Thursday, October 31, 2013


My youngest daughter is nine years old. She's seen the Red Sox win three World Series championships. My grandfather is 94. He's seen the Red Sox win three World Series championships.

The day after the Sox clinched the 2004 World Series, I wrote this on the late, not-really-lamented Misery Loves Company, "Somewhere, Charlie Brown is smoking a cigarette, the Little Red-Haired Girl's head nestled against his shoulder as they lay in the afterglow of beautiful cartoon lovemaking. Lucy's sitting outside wondering how the hell he kicked that ball so far."

Forgive that purple prose - I was pretty damn over the moon. 2013 is necessarily different than 2004's once in a lifetime fortnight, but my jump off the couch after Koji Uehara struck out Matt Carpenter wasn't a whole lot different.

I said last night that 2004 team will always occupy a place of honor in my personal sporting pantheon. But the 2013 squad is close second. Hirsute goofballery both served to tighten the bonds of teamwork and mask (pun only minimally intended) a very resolute, disciplined, and professional group of ballplayers.

Ten years ago, I couldn't imagine saying this, but Sox fans are a pretty goddamn blessed bunch.

Wednesday, October 30, 2013

New Major Lazer Video!

I'm probably the only person around here who likes Major Lazer (and it's well documented that they confuse the hell out of Dave) but I figured everyone (except maybe Shlara) would enjoy their latest video. The premise: take a handful of beautiful young women, put them in skimpy-to-nonexistent outfits, and project a laser show onto them while they smoke blunts. Sort of like a dancehall version of the Exploding Plastic Inevitable only with better looking people and less dangerous drugs. And more sideboob.

Tuesday, October 29, 2013

Low Point

Huh, how 'bout that? We have actually used the 'bunch of fucking slackers' label before.

Consider this your NBA Opening Night comment thread.

Monday, October 28, 2013

Sunday, October 27, 2013

Walk on the Other Side

RIP Lou Reed, who passed away today at the age of 71.

Saturday, October 26, 2013

"To The Pain" Pick 'Em: Nine Times

Danimal Picks

It’s unfortunate not to have taken advantage of Mark’s 1-2 wkd last week. It hurt the big Russian. Time is running out. I need a 3-0 against a goose egg. Help me out Mark.

Baylor -34.5 at Kansas
Is Charlie Cheeseburger still down there in Lawrence? I thought so. A rarity it is to side with the team giving soooo maneeee points on the road. Why so? Because for the first weekend of the season, I am letting myself be influenced by other betting sources. I have not done so up until this point and you can see where it’s gotten me. For this game, I do so. It’s as simple as that. I did & do like Baylor despite the lay down. The other sources cemented it for me. And then I looked at what Kansas has done up to this point. Don’t bother. It’s bad. Hey, Baylor. Let’s go.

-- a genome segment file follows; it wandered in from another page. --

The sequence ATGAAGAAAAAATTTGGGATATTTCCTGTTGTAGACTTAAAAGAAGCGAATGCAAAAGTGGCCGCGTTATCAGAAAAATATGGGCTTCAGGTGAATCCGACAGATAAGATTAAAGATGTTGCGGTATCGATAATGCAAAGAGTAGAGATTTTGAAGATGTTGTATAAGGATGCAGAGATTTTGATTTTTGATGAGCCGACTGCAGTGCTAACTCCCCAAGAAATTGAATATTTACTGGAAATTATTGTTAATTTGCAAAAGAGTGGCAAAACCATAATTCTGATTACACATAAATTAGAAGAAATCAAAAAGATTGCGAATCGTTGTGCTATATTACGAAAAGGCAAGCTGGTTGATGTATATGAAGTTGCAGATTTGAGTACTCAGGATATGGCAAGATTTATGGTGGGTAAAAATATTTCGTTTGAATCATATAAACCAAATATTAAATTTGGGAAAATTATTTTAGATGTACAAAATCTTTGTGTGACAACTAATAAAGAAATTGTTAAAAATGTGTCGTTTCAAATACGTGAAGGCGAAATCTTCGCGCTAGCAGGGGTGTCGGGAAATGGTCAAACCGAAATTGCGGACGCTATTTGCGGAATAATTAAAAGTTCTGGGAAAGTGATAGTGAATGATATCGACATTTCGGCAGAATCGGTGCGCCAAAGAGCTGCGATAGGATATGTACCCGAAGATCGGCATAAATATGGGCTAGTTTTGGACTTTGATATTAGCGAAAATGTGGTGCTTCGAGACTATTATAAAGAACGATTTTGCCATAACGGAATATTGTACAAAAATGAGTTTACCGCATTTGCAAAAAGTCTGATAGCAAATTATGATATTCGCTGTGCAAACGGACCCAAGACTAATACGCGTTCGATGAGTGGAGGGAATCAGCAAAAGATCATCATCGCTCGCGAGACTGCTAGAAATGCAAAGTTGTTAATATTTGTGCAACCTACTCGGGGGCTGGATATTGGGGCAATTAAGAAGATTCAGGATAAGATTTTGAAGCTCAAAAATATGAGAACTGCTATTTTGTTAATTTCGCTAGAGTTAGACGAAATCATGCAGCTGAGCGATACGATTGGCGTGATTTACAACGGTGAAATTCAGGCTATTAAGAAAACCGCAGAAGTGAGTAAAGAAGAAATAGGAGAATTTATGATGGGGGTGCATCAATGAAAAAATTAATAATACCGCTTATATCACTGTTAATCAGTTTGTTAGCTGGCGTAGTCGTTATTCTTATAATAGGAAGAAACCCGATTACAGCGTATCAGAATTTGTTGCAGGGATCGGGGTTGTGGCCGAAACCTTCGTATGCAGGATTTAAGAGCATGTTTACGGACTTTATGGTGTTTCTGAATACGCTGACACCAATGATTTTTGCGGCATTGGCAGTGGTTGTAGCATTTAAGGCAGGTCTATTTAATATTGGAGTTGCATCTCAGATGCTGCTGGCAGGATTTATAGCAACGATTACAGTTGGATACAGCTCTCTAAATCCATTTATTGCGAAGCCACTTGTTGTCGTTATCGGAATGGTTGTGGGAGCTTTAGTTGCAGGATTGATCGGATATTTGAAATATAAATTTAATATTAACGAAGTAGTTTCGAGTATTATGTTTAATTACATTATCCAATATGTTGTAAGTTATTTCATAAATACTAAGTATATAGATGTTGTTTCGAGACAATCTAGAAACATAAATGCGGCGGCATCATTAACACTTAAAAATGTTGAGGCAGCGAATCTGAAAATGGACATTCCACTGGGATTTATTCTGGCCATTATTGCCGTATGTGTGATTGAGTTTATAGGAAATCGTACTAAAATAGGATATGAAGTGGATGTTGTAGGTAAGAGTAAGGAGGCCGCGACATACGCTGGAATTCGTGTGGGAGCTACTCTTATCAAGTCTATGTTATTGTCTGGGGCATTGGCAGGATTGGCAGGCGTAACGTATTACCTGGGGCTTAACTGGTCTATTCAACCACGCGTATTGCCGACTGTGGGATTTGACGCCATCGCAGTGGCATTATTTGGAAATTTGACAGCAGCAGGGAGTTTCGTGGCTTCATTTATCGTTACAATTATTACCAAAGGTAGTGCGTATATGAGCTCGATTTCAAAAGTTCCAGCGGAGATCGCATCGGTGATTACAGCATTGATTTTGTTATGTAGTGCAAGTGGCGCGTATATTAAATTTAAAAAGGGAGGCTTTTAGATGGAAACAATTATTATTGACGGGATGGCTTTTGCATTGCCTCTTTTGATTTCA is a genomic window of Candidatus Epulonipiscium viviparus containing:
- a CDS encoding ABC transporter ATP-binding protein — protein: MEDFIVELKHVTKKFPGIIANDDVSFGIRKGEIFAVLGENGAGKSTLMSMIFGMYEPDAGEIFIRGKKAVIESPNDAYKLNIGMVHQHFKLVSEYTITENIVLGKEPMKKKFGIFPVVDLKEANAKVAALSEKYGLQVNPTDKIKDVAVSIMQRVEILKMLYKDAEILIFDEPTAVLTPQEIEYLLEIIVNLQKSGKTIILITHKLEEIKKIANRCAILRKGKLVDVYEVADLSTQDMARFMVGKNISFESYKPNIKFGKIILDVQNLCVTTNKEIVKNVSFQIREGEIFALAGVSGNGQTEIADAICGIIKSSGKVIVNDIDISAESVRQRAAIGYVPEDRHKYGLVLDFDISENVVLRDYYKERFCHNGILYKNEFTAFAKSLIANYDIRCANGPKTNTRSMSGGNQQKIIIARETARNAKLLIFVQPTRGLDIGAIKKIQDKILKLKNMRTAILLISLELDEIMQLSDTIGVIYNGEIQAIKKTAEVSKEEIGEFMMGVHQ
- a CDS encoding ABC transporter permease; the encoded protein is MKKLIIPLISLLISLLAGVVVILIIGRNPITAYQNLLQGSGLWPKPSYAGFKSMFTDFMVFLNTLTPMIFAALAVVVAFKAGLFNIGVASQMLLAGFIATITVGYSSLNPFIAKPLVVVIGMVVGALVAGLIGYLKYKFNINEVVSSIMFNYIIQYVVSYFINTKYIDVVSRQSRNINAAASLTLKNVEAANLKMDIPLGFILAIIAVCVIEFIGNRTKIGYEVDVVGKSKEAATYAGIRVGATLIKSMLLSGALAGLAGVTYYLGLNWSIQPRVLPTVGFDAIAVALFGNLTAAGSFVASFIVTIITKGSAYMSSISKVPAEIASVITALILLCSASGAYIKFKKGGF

Fresno State -8.5 at San Deee-Aago State
It hasn’t fared well for me, picking the home doggy. But I must stick with it. I will stick with it. I haven’t seen one play from either of these two teams. They play really late at night, like…after 10 pm. Danimal’s usually spooning with his sweet bride by that time, sometimes consciously and sometimes not, but that’s another story. As an aside, when I think Aztec I think Walter White. Fresno State likes to score points. They also have a tendency to keep games close. This is a rivalry game, with the Bulldogs coming into the Adobe undefeated and most certainly in front of a raucous crowd. Bulldogs don’t like raucousness. Or Adobes. Aztecs will protect their Adobe.

Duke +13.5 at VaTech
Every single person is picking Missouri this week over the Caaacks. That was my other possible bet here. But no. I will go my own way here.
This is one of those classic VT games they should win handily but won’t. They may even puke all over themselves and lose it. Duke’s not bad…5-2 albeit with nothing too impressive under the Win column. This is a big game for them, almost huge. And the Hokies have next week’s game against Miami on their mind. And it’s time for Logan Thomas to revert back to his old ways after several straight solid performances. And this is just what the Hokies do, struggle when they shouldn’t.
And so I pick…..DUKE

Your bonus pick of the wkd the San Francisco 49’rs….it doesn’t matter what the line is. Cheery-o!

Mark Picks

I reached a new low, or new high depending on your point of view, on Thursday night. I knew the Bucs were going to get trounced by the Panthers and was looking for a parlay. I didn't like Mississippi State and their high school offense -12 over Kentucky. But, but I was intrigued by the possibility of St. Louis and Michael Wacha at +1.5 runs in Game 2 in Fenway. And what do you know? It worked. For now. I understand that this is the beginning of the end. I bet on a baseball game. I hope you'll all stop to give me you pocket change when I'm destitute and living under a highway overpass.

Baylor -34.5 at Kansas